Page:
We did not, of course, drive from Ashland WI directly to THRO, but it was our first “destination” stop, thus it gets post title rights. Even when stops are waypoints, I still try to find places that offer a little something to do, and the plan is almost always to stay at least two nights so that the driver can get ample rest and routine tasks can be managed.
Our first stop was a very small RV place in Dorset, MN called Heartland Trailside RV, and as the name suggests, it is directly adjacent to the Heartland State Trail, a 49-mile paved path that runs from Park Rapids to Cass Lake.
The RV park only has eight FHU spaces, seven of which were occupied by seasonal campers, the eighth I was lucky enough to secure when the occupant just so happened to be leaving the day before. The RV park is run by one super-friendly and very busy guy, who also designed, built, and maintains an 18-hole mini golf course and an ice cream stand. As it turned out, we took a couple of long walks on the trail but never did get the bikes down for a ride. On our second walk, we saw the back end of a large black bear disappearing into the trailside vegetation, and that really put some extra pep in our steps! We also played a round of putt-putt (I let him win) and treated ourselves to delicious and very generous cups of ice cream, Chocolate Peanut Butter for me, Java Chip for TBG.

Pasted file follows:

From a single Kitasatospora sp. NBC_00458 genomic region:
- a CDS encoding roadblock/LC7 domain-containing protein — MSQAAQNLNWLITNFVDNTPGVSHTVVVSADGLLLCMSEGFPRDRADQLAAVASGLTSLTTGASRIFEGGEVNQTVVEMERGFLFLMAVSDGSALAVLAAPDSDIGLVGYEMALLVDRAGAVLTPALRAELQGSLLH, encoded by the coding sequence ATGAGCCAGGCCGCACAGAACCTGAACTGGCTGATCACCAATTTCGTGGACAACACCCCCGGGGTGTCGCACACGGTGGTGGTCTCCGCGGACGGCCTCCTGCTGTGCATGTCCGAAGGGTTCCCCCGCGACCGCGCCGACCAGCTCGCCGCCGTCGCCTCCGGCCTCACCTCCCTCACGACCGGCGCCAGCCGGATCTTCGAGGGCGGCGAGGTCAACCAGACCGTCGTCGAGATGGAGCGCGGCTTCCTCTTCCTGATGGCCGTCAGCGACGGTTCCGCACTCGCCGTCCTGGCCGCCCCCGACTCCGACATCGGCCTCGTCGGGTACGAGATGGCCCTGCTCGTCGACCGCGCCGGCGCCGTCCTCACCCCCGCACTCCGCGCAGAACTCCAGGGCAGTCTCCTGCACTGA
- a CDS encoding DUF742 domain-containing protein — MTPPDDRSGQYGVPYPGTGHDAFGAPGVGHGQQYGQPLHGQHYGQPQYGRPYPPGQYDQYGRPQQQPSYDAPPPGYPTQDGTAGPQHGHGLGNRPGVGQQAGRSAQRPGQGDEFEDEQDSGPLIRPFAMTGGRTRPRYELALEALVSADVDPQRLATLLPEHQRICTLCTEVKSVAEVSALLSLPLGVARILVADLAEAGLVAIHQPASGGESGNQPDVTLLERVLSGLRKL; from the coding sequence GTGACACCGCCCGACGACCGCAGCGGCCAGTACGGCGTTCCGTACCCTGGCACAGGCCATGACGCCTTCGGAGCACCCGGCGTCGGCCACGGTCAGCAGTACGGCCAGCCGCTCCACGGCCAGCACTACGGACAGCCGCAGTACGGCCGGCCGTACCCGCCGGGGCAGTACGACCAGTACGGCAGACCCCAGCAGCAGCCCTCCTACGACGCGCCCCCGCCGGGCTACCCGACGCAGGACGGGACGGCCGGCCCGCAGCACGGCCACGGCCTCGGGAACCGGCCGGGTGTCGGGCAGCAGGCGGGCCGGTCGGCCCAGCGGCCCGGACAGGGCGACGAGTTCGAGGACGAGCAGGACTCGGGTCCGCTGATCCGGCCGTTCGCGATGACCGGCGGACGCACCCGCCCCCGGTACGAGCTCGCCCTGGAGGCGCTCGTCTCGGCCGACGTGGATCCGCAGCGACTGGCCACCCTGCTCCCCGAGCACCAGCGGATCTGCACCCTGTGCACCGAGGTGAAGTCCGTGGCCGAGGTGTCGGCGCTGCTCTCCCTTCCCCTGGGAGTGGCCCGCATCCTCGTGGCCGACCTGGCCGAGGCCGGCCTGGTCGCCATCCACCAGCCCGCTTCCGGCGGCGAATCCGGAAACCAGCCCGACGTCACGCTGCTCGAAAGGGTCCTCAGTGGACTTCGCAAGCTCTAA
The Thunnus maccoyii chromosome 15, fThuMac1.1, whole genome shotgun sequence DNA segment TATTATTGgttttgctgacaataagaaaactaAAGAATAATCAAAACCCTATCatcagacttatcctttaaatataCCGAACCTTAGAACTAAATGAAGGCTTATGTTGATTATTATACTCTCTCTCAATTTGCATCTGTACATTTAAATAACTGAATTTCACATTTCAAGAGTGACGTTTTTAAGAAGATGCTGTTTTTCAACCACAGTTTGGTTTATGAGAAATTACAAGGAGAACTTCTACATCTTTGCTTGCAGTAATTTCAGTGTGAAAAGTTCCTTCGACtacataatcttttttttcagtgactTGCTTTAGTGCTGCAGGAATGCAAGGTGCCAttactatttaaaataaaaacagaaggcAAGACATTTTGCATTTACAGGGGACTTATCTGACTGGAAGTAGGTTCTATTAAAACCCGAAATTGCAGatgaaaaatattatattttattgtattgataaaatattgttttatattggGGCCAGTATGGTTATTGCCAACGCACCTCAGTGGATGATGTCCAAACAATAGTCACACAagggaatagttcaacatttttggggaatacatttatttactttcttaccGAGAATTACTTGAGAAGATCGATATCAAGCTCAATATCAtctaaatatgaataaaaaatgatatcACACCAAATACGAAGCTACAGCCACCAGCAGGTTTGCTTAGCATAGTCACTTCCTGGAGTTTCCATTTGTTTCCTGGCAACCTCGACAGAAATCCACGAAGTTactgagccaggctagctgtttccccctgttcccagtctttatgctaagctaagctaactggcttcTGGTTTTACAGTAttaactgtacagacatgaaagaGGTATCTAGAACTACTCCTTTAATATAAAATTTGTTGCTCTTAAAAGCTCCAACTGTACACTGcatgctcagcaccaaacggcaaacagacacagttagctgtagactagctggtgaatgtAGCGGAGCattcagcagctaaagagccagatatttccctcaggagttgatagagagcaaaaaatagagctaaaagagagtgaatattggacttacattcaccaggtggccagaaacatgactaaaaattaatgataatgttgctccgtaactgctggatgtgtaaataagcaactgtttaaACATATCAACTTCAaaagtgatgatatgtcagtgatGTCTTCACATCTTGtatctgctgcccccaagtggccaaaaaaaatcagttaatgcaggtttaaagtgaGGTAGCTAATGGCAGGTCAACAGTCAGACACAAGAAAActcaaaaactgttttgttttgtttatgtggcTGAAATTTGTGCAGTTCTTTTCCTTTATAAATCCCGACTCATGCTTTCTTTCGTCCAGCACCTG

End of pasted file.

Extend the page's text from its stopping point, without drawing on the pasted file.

Our next stay was at a very large city park in Bismarck, ND General Sibley Park, the getting to of which involved a short detour along which some low-hanging branches scraped another antenna off the top of the rig. Everything still worked, and no holes were made, but dammit anyhow.
The sites were large, and at first it looked as though we weren’t getting a neighbor, but soon arrived a noisy pair who would return home just after quiet hours commenced and proceed to slam every hatch on their camper repeatedly. I had been so looking forward to finally having a window open at night, but between that and the fact that the glare from headlights was aimed straight in the bedroom window, it was not meant to be. We did enjoy walks on the Nature Trail, Interpretive Loop, and down a nondescript OHV trail for some birding.
While we managed to have some fun and get stocked up for four days of dry camping to come, we were eager to finally get to the first big adventure of our new travel year at Theodore Roosevelt National Park. If you’re traveling east to west along I-94 as we were, you arrive at the Painted Canyon Visitor Center first, and unless you want to drive (or hike a couple days) all the way back to it, it’s worth a stop at the combo rest area and VC. The facility itself was not very large, but was open for restrooms, gift shopping, and info (sound familiar?!) I popped in and got the official park brochure and, although it was a little cool and sprinkly, we decided to walk the shy-mile nature trail before heading in to set up camp. The fall colors were really starting to pop!